• Are any of the ghosts in Constable and Toop based on real ghosts?
As a non-believer, I am amused by the idea of real ghosts, but yes – some are. The Man in Grey is the best example. A tour guide by the name of David Kendell-Kerby (also an actor and writer himself) told me about several ghosts who haunt Drury Lane (apparently the most haunted theatre in the world). I liked the story of the Man in Grey best. The stuff about him being bricked up in the wall and possibly killed for discovering accounting irregularities is all ‘true’ although his name was unknown so I borrowed David’s. The part about him whispering to lines to actors is ‘true’ as well – a kind of spiritual teleprompter.
  • In your story there are different types of ghosts, including Enforcers, Prowlers and Rogues. What sort of ghost would you be?
Well, I have certainly worked for large organisations like the Bureau where you can hide the fact you’re not doing much behind all the processes and procedures so maybe I would be a clerk – although a far less conscientious one than Lapsewood .

  • The story is set in Victorian England and you really feel immersed in the period as you read. While researching and writing your story what was the most interesting thing that you learnt about this period?
I think mostly I was struck by how similar it was. I was interested in the South-East London suburbs where I live and where most of the action is based and, although there has been a lot of development, it’s not that different in terms of how connected to London you feel. One of the formative moments in writing was standing at the top of the hill between Honor Oak and Peckham Rye and looking down at London and I realised that the view probably wouldn’t have been dramatically different – give or take a few buildings here and there. There were lots of moments while wandering around London when I felt very connected with the city’s history.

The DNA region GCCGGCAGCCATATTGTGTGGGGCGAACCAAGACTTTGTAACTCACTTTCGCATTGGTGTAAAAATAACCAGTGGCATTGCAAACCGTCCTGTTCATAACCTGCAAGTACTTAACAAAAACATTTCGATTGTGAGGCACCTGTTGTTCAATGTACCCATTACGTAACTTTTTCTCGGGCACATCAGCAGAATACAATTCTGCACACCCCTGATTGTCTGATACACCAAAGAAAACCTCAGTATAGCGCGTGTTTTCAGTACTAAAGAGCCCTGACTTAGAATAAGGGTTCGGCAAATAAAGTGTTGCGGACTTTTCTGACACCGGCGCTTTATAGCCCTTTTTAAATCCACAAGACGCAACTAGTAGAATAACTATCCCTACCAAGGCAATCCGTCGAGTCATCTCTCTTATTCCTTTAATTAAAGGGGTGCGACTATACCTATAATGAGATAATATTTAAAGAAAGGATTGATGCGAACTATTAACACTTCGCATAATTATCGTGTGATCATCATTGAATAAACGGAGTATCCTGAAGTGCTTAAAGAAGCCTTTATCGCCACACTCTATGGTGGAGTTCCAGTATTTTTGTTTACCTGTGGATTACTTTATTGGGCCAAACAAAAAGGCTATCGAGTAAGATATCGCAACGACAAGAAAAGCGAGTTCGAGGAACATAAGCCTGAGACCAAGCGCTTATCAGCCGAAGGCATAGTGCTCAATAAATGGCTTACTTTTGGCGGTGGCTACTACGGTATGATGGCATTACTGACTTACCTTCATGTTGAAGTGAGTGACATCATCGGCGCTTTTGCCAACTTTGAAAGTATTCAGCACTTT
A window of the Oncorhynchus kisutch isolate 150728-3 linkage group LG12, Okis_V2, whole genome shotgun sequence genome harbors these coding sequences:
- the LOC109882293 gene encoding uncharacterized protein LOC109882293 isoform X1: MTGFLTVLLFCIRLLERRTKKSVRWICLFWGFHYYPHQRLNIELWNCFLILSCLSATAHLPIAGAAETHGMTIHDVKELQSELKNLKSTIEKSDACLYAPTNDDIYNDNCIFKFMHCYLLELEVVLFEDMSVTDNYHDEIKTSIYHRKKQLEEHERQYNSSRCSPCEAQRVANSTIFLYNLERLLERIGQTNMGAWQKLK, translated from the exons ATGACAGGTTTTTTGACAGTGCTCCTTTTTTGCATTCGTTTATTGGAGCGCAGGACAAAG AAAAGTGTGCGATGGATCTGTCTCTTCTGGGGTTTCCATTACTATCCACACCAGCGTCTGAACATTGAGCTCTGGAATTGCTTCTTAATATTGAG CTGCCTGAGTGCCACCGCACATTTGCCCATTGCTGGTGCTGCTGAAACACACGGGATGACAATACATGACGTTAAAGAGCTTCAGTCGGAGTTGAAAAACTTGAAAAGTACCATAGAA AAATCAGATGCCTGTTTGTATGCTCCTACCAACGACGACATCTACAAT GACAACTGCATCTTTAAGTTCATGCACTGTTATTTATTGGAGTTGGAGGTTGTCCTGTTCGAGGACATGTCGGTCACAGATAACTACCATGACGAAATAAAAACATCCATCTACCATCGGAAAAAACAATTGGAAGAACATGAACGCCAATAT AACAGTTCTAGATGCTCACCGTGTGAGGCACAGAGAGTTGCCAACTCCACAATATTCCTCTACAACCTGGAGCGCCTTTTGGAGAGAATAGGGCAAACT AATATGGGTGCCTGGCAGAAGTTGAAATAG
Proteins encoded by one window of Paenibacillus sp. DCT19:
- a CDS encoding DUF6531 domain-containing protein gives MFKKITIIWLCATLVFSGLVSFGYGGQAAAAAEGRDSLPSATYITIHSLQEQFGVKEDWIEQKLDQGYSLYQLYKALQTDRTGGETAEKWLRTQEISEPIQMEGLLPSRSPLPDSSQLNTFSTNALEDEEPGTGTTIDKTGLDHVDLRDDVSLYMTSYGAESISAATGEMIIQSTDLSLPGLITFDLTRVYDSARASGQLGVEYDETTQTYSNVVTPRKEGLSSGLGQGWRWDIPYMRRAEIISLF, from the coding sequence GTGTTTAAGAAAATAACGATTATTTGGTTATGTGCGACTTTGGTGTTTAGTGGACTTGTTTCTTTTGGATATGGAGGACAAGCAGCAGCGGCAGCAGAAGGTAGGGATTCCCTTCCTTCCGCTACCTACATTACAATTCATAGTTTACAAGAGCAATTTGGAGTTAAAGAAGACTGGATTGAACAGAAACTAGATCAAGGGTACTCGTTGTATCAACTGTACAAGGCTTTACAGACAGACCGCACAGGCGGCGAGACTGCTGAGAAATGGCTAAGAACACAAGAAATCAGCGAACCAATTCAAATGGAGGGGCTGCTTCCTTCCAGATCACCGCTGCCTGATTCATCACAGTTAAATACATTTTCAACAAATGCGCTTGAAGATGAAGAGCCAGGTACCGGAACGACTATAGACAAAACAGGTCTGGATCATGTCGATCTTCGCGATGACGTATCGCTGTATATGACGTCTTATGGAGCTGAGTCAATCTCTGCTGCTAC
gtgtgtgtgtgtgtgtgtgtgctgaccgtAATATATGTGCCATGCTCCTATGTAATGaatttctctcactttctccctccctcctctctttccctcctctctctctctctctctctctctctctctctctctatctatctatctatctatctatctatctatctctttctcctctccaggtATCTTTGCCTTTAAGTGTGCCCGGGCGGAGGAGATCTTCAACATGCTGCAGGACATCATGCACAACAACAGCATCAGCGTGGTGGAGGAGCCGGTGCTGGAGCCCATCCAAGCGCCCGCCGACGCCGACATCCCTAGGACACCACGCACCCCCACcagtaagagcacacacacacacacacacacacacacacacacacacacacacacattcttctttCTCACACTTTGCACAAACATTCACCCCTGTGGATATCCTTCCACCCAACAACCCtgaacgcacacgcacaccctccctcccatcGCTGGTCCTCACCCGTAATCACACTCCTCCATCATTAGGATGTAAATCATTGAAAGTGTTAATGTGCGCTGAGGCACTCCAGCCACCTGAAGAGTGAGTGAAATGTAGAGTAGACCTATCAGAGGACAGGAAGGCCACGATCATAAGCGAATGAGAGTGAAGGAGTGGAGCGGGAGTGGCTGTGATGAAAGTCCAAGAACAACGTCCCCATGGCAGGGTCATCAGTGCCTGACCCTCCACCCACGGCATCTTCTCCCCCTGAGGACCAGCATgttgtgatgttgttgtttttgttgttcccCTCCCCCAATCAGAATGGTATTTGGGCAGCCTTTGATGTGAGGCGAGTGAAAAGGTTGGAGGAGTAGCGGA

• One of the things I like the most about Constable and Toop is the mix of the creepy and gruesome with the lighter moments and witty banter between your characters. Was this how you originally planned the story or did you set out to write a more traditional ghost story?
I had a very tight deadline with this book and how no real time to stop and consider what I was doing. Happily the story flowed very quickly from my pen. Gruesome and creepy were necessities of the story and I always intended it to be funny. My editor had told me that she didn’t think my previous book (The Considine Curse) was very funny so I was determined to make sure this one was.
  • What exciting stories can we look forward to from you?

Hm, I’m not sure I’m ready to tell anyone yet. It looks like it will have a Victorian setting again though – at least in part. And It will probably have elements of supernatural and humour – but not ghosts again. I’ll save ghosts for when I do a sequel to Constable & Toop… if I ever do that is.

Win a copy of Constable & Toop!

I have 2 copies of Constable & Toop to give away.  To get in the draw just enter your name and email address in the form below.  Competition closes Wednesday 21 November (NZ only).

Thanks to everyone who entered.  This competition is now closed.

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Interview with Annabel Pitcher

Annabel Pitcher is one of my favourite authors.  Her first two books, My Sister Lives on the Mantelpiece and Ketchup Clouds are absolutely brilliant and I can’t wait to read what she writes next.  Annabel very kindly answered some of my burning questions about Ketchup Clouds and her writing style.

  • What was your inspiration for Ketchup Clouds?